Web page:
I am thankful

STORY BY Julie Schillings

Ashleigh Steadham with son Corbin, age 4

Ashleigh Steadham with son Corbin, age 4

Two individuals share their stories of endurance, gratitude and even humor. Their ability to find blessings amidst adversity is inspirational.

Cancer is not funny! But laughter is a powerful medicine

Ashleigh Steadham never intended to be a cancer survivor at age 30. Nobody ever does. She is a busy mom of two boys, wife and a part time reserve officer. While police training made her tough, nothing prepared Ashleigh for the unexpected, unwelcome, un-everything that cancer brings with it.

“At your age, this lump is likely a cyst and nothing to worry about,” doctors reassured Ashleigh when she inquired about the unusual lump. An inconclusive mammogram was followed by a puzzling sonogram. Doctors proceeded with minor surgery to remove the cyst, which did not appear to be cancerous. Unfortunately the pathology report concluded differently and Ashleigh was diagnosed with invasive ductal cell carcinoma in situ. Breast cancer at age 29.

That was 20 months ago. 7 doctors, 4 surgeries, 6 chemotherapy sessions and hundreds of doctors appointments later, Ashleigh is now cancer-free. Ashleigh is thankful for numerous things, as one can imagine.

“I am most thankful for my husband and children not letting me go a single day without laughing,” — Ashleigh Steadham

She has an academy-award-winning-acceptance-speech type of list. At the top are Ashleigh’s mom and grandmother who help with the boys, manage the household and drive to appointments. Her medically trained husband, Matt, who did not flinch at the sight of her incisions, drains or the side effects from chemo. Friends who kept her family well-fed and shared laugh-out-loud moments. Doctors and their staff who put up with her sense of humor and eventually cracked a few jokes of their own. Cox On-Demand television kept her company on many sleepless nights. She has a new appreciation of the color pink because it signifies the millions of people dedicated to finding a cure for breast cancer.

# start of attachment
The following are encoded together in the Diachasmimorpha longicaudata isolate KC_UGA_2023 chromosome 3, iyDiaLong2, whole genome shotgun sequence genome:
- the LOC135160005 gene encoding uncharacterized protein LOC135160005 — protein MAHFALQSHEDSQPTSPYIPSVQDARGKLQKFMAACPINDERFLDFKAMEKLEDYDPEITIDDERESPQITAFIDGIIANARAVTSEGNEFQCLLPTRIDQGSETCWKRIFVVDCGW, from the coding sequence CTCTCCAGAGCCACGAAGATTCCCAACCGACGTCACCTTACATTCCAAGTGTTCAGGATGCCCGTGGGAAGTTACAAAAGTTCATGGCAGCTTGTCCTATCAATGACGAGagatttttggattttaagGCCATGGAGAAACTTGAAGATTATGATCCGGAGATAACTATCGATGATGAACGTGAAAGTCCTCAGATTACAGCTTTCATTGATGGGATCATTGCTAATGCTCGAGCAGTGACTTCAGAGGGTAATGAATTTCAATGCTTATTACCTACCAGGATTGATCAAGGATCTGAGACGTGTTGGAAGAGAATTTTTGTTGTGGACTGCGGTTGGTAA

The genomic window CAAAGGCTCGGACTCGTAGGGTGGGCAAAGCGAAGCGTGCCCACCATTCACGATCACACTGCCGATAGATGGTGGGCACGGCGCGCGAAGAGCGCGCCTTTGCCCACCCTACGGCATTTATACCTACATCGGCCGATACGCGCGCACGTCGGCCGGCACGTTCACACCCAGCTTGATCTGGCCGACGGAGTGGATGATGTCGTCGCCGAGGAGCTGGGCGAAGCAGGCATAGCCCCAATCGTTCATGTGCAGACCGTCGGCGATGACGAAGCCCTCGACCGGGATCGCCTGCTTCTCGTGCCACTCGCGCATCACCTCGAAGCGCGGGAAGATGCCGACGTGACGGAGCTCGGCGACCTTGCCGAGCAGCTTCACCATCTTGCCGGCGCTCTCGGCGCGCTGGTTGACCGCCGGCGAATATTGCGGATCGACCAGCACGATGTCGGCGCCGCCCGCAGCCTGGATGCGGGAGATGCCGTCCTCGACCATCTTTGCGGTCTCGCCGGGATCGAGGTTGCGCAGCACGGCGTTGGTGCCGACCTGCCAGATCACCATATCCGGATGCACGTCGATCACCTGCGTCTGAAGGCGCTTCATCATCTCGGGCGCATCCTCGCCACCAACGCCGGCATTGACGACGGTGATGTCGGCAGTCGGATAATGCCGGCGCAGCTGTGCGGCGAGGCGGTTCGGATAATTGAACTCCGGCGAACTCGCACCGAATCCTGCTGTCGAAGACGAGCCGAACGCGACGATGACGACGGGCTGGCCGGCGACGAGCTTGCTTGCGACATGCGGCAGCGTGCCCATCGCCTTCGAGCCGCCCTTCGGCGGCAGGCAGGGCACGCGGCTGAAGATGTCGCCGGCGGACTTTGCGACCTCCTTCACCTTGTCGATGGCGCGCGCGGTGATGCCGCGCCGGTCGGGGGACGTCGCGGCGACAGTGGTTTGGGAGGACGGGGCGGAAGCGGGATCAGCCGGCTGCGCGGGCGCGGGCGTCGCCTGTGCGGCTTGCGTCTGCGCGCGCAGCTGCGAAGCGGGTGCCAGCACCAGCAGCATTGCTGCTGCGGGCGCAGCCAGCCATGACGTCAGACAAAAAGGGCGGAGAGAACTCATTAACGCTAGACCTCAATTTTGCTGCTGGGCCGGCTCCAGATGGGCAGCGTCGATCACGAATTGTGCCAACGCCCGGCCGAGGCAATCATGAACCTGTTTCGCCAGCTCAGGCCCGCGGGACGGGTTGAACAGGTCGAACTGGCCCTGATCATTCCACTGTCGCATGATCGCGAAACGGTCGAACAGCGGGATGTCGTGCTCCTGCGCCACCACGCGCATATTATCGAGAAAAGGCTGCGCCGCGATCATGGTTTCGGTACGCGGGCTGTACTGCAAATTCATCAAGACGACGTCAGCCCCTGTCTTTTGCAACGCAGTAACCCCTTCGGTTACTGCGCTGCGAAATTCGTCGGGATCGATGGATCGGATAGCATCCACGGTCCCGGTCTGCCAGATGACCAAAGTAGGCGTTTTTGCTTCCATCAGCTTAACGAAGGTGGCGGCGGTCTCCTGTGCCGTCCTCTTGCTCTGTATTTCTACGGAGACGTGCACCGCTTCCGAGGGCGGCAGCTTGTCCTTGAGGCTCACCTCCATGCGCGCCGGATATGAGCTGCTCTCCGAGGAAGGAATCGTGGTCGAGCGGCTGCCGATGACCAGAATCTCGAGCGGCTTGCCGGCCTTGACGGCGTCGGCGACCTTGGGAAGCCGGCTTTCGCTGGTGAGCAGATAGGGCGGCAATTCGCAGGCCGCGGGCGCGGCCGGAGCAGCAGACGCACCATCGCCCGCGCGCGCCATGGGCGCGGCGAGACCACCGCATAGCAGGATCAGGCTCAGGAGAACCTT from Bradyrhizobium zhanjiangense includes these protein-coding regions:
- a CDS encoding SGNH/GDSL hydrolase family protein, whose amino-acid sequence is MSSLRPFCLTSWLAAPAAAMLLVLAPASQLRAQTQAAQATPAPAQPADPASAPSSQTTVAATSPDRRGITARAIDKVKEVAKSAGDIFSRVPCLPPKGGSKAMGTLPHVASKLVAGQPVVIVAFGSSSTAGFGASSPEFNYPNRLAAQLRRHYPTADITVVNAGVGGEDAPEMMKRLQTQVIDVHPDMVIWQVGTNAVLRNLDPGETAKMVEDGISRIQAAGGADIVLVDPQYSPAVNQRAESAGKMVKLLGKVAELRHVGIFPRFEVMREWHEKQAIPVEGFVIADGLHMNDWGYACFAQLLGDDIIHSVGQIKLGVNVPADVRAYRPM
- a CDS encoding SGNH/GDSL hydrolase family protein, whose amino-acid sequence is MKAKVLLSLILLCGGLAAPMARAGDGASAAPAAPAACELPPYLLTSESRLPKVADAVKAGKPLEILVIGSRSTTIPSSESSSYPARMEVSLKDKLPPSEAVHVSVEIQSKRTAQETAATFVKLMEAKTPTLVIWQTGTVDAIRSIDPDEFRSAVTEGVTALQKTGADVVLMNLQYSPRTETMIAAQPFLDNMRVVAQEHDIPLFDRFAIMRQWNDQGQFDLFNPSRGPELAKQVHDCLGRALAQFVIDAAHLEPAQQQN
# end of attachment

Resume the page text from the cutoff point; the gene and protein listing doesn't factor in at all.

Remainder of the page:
Ashleigh is still recovering from a recent hysterectomy and will continue to take estrogen blockers. She celebrates that God has blessed her with the birth of two healthy sons before cancer. With the utmost sincerity Ashleigh said, “I am most thankful for my husband and children not letting me go a single day without laughing.”

Ashleigh believes that her journey is not about surviving but about taking what God gives you and thriving. Resolved to not live in fear or in anticipation of the cancer returning, Ashleigh says that cancer does not define her. Cancer has, however, helped to define the most important aspects of her life...appreciation for family and laughter, lots of laughter.

Colby Liston

Colby Liston

Colby Liston, 18, possesses the qualities of an exceptional athlete with his confident attitude, hard work ethic and dedication to teamwork. The Derby High School graduate is recognized for his leadership on the football field and in track as well as his ability in the classroom.

“Colby never lets anybody tell him that he can’t do something,” shared proud father, Matt Liston. Playing division 6A football at 130 pounds (on both sides of the ball) exemplifies his determination and talent. In fact, the coaches named Colby All-State Defensive Back for his command of the backfield. Colby graduated in May with honors, an impressive 4.1 grade point average and ready to begin the next chapter in life as a college student. The University of Kansas recruited him to be a part of their elite honors program where he is majoring in petroleum engineering.

In August, Colby, along with the rest of the world, was watching the 2012 Summer Olympics as Oscar Pistorius of South Africa raced on his carbon- fiber prosthetic legs. Then the unthinkable happened. A few weeks into the school year an accident pinned Colby between two cars near the KU campus. Doctors were forced to remove Colby’s legs just below the knee. He was now a bilateral amputee just like fellow 400-meter runner, Pistorius.